A few months ago we wrote that "It is difficult to envision ECD surviving much longer as an independent public entity."

Today, Energy Conversion Devices (Nasdaq:ENER), a long-struggling supplier of flexible amorphous silicon (a-Si) photovoltaic laminates and building-integrated photovoltaics (BIPV), dropped the bad news.

The firm filed for Chapter 11 protection in U.S. Bankruptcy Court, unable to negotiate a deal with its convertible bondholders, according to Michael E. Schostak, director of business development at Energy Conversion Devices, quoted in the WSJ.

With its typical level of denial, the firm's press release said that "ECD took these actions to facilitate a sale of the USO business in a manner that enables USO to be competitive and viable for the long run. During the bankruptcy and sale process, USO will continue to operate and serve its customers while moving forward on its development of advanced nanocrystalline silicon photovoltaics."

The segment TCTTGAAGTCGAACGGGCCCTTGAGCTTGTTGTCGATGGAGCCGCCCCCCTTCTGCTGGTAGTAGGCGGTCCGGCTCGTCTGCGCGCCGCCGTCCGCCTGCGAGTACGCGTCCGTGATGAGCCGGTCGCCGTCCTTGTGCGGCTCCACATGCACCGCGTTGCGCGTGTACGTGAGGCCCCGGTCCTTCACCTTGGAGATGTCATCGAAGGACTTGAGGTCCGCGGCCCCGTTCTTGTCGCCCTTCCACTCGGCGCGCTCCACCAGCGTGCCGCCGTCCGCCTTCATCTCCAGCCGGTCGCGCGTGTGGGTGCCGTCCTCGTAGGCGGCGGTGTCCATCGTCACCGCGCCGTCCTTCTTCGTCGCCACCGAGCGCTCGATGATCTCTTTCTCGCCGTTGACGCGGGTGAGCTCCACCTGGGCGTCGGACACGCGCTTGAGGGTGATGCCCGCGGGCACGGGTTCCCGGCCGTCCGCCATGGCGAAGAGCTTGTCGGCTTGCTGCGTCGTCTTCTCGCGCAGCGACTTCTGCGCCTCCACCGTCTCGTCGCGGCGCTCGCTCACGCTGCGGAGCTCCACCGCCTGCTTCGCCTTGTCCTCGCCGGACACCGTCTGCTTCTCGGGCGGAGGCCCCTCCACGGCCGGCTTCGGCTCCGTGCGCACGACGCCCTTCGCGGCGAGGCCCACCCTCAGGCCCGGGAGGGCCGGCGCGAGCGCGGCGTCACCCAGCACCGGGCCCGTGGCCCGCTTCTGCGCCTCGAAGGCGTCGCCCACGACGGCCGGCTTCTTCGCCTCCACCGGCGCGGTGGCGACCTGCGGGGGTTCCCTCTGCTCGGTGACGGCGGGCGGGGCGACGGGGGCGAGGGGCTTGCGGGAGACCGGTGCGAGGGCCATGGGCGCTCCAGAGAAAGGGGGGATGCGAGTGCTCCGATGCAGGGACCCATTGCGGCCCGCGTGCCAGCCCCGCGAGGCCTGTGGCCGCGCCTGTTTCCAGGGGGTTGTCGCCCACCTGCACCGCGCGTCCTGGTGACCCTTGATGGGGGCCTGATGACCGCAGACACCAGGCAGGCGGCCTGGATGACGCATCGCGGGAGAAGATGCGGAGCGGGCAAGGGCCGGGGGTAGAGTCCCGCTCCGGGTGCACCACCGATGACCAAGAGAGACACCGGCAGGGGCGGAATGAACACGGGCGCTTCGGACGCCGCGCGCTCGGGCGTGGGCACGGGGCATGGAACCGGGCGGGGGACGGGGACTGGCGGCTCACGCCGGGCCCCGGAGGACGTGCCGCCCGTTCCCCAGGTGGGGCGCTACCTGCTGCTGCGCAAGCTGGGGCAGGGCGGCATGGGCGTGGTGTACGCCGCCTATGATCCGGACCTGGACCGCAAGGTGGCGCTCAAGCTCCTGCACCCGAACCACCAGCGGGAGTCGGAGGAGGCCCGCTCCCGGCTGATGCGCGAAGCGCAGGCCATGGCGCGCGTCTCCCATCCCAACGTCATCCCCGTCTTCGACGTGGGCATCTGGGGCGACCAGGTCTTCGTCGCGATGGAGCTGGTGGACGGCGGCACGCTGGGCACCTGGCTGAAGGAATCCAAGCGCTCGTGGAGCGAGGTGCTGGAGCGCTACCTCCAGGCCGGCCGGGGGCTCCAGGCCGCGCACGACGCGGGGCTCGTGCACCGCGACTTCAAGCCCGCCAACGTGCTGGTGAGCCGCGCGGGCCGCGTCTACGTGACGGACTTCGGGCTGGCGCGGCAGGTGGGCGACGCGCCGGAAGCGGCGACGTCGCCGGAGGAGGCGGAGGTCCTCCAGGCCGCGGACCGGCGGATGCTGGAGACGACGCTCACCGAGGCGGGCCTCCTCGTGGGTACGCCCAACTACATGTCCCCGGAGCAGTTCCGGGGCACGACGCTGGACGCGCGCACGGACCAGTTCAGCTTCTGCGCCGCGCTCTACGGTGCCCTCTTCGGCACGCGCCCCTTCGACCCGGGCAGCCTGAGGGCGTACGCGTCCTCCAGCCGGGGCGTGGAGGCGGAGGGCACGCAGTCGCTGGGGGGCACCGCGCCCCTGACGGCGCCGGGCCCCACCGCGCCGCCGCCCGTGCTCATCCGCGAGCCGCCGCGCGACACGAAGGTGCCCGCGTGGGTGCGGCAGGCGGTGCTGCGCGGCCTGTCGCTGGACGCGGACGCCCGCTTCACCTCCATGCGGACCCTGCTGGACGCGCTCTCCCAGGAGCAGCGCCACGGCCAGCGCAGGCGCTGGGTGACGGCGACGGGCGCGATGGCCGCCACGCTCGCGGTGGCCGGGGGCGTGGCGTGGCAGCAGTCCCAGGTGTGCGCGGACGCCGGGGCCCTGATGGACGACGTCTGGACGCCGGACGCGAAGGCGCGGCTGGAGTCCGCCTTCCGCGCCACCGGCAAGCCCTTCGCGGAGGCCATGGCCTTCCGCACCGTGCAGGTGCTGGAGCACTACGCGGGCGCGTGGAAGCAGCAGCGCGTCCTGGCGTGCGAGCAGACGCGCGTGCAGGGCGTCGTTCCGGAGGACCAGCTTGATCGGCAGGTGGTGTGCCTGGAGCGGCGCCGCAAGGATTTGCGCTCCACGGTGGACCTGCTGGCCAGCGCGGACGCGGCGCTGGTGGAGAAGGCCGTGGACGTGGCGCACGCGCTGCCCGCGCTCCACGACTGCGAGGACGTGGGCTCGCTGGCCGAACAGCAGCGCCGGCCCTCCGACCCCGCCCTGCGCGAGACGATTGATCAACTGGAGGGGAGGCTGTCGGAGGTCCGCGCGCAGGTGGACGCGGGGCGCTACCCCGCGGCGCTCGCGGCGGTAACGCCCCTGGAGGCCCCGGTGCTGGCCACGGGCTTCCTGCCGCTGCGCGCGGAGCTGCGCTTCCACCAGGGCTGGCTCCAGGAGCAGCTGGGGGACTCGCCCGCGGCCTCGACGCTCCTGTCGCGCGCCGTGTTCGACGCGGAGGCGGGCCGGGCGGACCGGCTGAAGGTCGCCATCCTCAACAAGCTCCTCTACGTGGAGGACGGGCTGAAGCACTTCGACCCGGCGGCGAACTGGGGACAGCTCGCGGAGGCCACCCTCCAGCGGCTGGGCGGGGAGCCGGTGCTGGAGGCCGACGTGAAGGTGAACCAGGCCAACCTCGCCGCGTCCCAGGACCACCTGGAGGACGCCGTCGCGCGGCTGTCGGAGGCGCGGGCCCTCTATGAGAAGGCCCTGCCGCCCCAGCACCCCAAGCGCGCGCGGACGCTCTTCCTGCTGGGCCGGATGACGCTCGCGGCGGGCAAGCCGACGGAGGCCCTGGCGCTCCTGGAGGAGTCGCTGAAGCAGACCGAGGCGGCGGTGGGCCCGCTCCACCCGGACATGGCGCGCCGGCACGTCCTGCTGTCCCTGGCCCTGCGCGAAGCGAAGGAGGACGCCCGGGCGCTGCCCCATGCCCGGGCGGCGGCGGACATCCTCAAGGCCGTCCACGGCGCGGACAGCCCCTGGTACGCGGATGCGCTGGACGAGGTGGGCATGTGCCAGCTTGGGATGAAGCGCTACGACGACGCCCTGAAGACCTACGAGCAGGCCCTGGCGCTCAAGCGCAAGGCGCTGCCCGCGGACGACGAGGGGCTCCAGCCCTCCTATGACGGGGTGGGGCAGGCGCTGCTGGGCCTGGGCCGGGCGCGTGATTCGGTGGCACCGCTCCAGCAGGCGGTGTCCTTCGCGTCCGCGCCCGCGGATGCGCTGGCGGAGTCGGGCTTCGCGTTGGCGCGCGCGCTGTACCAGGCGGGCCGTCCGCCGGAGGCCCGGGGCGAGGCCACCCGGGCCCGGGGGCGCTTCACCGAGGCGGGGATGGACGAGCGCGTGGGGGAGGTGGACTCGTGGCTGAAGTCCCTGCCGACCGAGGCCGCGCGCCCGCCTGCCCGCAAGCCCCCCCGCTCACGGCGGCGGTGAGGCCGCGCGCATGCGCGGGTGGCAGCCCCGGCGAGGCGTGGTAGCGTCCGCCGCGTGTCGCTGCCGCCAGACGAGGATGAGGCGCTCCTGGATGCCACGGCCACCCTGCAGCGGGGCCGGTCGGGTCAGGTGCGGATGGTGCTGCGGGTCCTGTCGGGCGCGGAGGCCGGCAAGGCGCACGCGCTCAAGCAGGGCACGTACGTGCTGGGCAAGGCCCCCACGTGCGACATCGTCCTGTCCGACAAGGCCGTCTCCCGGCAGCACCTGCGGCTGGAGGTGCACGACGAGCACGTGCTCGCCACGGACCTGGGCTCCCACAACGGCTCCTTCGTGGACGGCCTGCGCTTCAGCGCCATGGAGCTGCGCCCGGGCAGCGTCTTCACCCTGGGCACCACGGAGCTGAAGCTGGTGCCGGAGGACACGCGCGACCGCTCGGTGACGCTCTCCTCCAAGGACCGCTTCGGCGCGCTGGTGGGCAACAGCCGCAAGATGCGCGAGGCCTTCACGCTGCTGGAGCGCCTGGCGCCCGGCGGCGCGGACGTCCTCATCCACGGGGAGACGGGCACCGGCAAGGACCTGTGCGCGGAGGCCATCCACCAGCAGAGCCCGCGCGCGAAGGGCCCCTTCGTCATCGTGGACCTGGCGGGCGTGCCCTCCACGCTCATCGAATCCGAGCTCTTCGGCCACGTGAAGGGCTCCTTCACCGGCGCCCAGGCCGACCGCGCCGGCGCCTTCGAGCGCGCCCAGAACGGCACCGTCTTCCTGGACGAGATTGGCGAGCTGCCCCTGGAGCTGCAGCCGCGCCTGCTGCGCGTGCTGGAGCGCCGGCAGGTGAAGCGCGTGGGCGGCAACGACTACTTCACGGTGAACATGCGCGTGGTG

Late last year, ECD had entered a "Restructuring Plan," stating that ECD's high inventory levels were forcing a "suspension of the company's manufacturing operations." The company reported that it is holding "discussions with representatives of certain holders of [the] company's outstanding convertible notes" amidst "the postponement of the scheduled quarterly financial results conference call."

When I spoke with Michael E. Schostak at Energy Conversion Devices last year, he said, "This is a short-term measure to manage inventory. Given inventory on hand, we felt it was prudent to suspend production and manage cash -- in order to live to see another day."  He saw some positive news in a diversifying geographic customer base and some technological innovation in their "nanocrystalline technology."

ECD has had a long history of technological promise, but a long string of money-losing quarters. The company's low-efficiency amorphous silicon solar product, combined with high manufacturing costs amidst a highly competitive global market with rising efficiencies and plunging costs, put it into a tight spot. A high cost structure and low conversion efficiency is a damning combination in today's market.

This is what a solar shakeout looks like. It's bad for employees and some firms, but good for the industry as a whole. And ECD won't be the last casualty.

Julian Hawkins, former Senior VP at Abound Solar, had recently joined the precariously functioning firm as CEO.